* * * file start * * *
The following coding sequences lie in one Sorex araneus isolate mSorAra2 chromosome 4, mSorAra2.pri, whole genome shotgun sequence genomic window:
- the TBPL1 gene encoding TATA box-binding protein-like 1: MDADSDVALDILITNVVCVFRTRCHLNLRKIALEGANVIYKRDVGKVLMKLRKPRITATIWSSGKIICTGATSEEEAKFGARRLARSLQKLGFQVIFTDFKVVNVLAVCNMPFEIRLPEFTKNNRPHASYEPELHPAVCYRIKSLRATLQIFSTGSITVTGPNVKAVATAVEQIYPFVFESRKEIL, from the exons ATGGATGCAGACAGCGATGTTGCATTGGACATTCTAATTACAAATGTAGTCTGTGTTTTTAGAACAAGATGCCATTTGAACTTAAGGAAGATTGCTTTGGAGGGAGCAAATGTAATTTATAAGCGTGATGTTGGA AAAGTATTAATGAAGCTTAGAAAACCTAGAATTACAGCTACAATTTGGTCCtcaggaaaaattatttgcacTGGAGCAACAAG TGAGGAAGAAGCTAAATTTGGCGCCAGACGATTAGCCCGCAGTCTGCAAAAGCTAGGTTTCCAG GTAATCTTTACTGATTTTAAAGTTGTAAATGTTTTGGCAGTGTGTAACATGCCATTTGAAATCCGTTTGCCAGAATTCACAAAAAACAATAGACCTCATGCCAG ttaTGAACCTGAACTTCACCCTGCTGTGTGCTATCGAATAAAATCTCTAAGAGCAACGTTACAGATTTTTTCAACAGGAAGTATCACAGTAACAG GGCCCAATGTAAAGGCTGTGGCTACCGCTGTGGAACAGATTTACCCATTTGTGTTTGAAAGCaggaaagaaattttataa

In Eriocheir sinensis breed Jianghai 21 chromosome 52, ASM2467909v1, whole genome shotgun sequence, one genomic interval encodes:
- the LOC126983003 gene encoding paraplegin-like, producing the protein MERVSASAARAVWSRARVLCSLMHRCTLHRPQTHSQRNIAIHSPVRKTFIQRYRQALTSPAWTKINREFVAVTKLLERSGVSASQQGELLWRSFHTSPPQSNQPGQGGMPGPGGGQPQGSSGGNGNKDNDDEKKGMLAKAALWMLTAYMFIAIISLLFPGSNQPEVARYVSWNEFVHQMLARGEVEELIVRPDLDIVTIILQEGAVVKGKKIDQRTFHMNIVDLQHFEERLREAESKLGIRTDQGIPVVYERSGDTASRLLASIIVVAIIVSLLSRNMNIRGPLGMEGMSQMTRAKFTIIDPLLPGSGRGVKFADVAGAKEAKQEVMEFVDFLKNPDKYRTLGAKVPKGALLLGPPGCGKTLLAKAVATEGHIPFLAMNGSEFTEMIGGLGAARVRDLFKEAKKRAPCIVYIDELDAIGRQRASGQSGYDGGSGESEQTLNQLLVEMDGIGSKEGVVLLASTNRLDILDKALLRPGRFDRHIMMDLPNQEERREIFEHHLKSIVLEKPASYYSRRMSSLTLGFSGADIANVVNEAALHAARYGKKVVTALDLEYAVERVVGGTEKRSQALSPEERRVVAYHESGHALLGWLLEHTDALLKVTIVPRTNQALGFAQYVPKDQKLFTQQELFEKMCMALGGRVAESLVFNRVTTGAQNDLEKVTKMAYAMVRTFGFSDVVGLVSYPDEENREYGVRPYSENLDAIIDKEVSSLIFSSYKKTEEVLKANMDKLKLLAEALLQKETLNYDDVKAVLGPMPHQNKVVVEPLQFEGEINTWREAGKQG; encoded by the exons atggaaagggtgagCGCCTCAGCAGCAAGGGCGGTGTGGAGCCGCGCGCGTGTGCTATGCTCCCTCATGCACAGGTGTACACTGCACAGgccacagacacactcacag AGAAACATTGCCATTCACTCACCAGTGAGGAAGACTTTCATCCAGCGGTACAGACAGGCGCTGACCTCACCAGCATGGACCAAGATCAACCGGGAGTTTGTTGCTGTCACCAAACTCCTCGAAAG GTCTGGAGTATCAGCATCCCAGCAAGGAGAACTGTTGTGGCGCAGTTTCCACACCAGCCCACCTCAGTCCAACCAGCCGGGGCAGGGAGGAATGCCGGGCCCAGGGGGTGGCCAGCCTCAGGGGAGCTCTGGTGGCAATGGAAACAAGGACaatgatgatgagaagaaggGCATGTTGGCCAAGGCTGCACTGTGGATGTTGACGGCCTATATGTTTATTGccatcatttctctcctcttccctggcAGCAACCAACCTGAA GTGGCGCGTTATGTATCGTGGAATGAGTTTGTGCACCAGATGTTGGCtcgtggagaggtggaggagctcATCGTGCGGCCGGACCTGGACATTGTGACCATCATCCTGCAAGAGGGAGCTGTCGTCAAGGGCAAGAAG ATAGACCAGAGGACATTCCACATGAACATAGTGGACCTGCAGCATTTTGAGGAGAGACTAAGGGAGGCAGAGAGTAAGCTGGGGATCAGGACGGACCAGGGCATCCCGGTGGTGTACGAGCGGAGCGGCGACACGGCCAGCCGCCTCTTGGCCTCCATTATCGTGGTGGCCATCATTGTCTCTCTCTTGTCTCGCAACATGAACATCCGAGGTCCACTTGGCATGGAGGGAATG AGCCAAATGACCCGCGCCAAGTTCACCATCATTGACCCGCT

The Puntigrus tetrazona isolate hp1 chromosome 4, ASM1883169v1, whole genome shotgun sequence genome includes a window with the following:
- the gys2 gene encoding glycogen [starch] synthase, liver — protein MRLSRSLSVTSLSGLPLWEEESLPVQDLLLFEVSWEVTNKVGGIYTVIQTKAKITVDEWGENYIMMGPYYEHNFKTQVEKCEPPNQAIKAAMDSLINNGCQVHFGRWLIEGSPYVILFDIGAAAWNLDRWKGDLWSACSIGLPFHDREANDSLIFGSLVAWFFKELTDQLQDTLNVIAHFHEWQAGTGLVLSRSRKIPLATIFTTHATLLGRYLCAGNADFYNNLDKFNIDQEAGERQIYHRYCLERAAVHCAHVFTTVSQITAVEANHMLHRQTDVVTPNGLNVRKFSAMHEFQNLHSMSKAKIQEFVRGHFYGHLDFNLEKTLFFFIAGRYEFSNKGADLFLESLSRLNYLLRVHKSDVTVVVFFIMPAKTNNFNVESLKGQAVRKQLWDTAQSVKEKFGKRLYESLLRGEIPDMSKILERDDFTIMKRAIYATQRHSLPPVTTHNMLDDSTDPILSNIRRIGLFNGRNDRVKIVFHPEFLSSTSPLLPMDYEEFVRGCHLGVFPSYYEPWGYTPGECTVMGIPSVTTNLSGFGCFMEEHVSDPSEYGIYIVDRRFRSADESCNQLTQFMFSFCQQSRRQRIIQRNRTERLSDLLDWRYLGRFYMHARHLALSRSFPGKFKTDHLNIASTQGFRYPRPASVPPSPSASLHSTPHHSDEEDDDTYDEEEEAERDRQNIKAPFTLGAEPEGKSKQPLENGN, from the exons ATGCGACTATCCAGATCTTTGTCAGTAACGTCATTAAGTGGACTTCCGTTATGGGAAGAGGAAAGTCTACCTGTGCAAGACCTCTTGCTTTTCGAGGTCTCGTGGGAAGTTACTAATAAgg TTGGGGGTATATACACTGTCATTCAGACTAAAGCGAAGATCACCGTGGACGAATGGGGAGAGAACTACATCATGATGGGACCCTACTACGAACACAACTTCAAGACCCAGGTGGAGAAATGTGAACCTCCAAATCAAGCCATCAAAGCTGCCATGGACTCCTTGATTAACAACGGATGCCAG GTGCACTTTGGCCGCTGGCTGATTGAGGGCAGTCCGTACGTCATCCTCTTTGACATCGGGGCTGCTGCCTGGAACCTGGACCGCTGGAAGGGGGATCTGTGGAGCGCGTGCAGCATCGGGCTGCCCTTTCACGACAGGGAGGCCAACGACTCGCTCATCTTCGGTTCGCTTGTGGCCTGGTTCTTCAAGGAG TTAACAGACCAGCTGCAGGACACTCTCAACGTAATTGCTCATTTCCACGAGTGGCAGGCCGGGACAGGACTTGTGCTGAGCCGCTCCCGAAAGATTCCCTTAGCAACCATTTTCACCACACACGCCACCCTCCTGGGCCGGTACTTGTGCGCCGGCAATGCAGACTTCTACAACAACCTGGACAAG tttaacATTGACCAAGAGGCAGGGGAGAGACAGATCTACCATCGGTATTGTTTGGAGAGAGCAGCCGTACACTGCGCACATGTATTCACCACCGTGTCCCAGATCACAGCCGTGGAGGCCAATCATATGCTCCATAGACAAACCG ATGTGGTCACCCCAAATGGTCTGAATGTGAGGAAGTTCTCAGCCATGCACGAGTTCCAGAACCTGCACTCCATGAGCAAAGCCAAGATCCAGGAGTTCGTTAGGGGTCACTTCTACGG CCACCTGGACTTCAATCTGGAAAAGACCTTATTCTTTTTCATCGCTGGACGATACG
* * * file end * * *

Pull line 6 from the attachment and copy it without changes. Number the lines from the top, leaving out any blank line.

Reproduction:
- the gys2 gene encoding glycogen [starch] synthase, liver — protein MRLSRSLSVTSLSGLPLWEEESLPVQDLLLFEVSWEVTNKVGGIYTVIQTKAKITVDEWGENYIMMGPYYEHNFKTQVEKCEPPNQAIKAAMDSLINNGCQVHFGRWLIEGSPYVILFDIGAAAWNLDRWKGDLWSACSIGLPFHDREANDSLIFGSLVAWFFKELTDQLQDTLNVIAHFHEWQAGTGLVLSRSRKIPLATIFTTHATLLGRYLCAGNADFYNNLDKFNIDQEAGERQIYHRYCLERAAVHCAHVFTTVSQITAVEANHMLHRQTDVVTPNGLNVRKFSAMHEFQNLHSMSKAKIQEFVRGHFYGHLDFNLEKTLFFFIAGRYEFSNKGADLFLESLSRLNYLLRVHKSDVTVVVFFIMPAKTNNFNVESLKGQAVRKQLWDTAQSVKEKFGKRLYESLLRGEIPDMSKILERDDFTIMKRAIYATQRHSLPPVTTHNMLDDSTDPILSNIRRIGLFNGRNDRVKIVFHPEFLSSTSPLLPMDYEEFVRGCHLGVFPSYYEPWGYTPGECTVMGIPSVTTNLSGFGCFMEEHVSDPSEYGIYIVDRRFRSADESCNQLTQFMFSFCQQSRRQRIIQRNRTERLSDLLDWRYLGRFYMHARHLALSRSFPGKFKTDHLNIASTQGFRYPRPASVPPSPSASLHSTPHHSDEEDDDTYDEEEEAERDRQNIKAPFTLGAEPEGKSKQPLENGN, from the exons ATGCGACTATCCAGATCTTTGTCAGTAACGTCATTAAGTGGACTTCCGTTATGGGAAGAGGAAAGTCTACCTGTGCAAGACCTCTTGCTTTTCGAGGTCTCGTGGGAAGTTACTAATAAgg TTGGGGGTATATACACTGTCATTCAGACTAAAGCGAAGATCACCGTGGACGAATGGGGAGAGAACTACATCATGATGGGACCCTACTACGAACACAACTTCAAGACCCAGGTGGAGAAATGTGAACCTCCAAATCAAGCCATCAAAGCTGCCATGGACTCCTTGATTAACAACGGATGCCAG GTGCACTTTGGCCGCTGGCTGATTGAGGGCAGTCCGTACGTCATCCTCTTTGACATCGGGGCTGCTGCCTGGAACCTGGACCGCTGGAAGGGGGATCTGTGGAGCGCGTGCAGCATCGGGCTGCCCTTTCACGACAGGGAGGCCAACGACTCGCTCATCTTCGGTTCGCTTGTGGCCTGGTTCTTCAAGGAG TTAACAGACCAGCTGCAGGACACTCTCAACGTAATTGCTCATTTCCACGAGTGGCAGGCCGGGACAGGACTTGTGCTGAGCCGCTCCCGAAAGATTCCCTTAGCAACCATTTTCACCACACACGCCACCCTCCTGGGCCGGTACTTGTGCGCCGGCAATGCAGACTTCTACAACAACCTGGACAAG tttaacATTGACCAAGAGGCAGGGGAGAGACAGATCTACCATCGGTATTGTTTGGAGAGAGCAGCCGTACACTGCGCACATGTATTCACCACCGTGTCCCAGATCACAGCCGTGGAGGCCAATCATATGCTCCATAGACAAACCG ATGTGGTCACCCCAAATGGTCTGAATGTGAGGAAGTTCTCAGCCATGCACGAGTTCCAGAACCTGCACTCCATGAGCAAAGCCAAGATCCAGGAGTTCGTTAGGGGTCACTTCTACGG CCACCTGGACTTCAATCTGGAAAAGACCTTATTCTTTTTCATCGCTGGACGATACG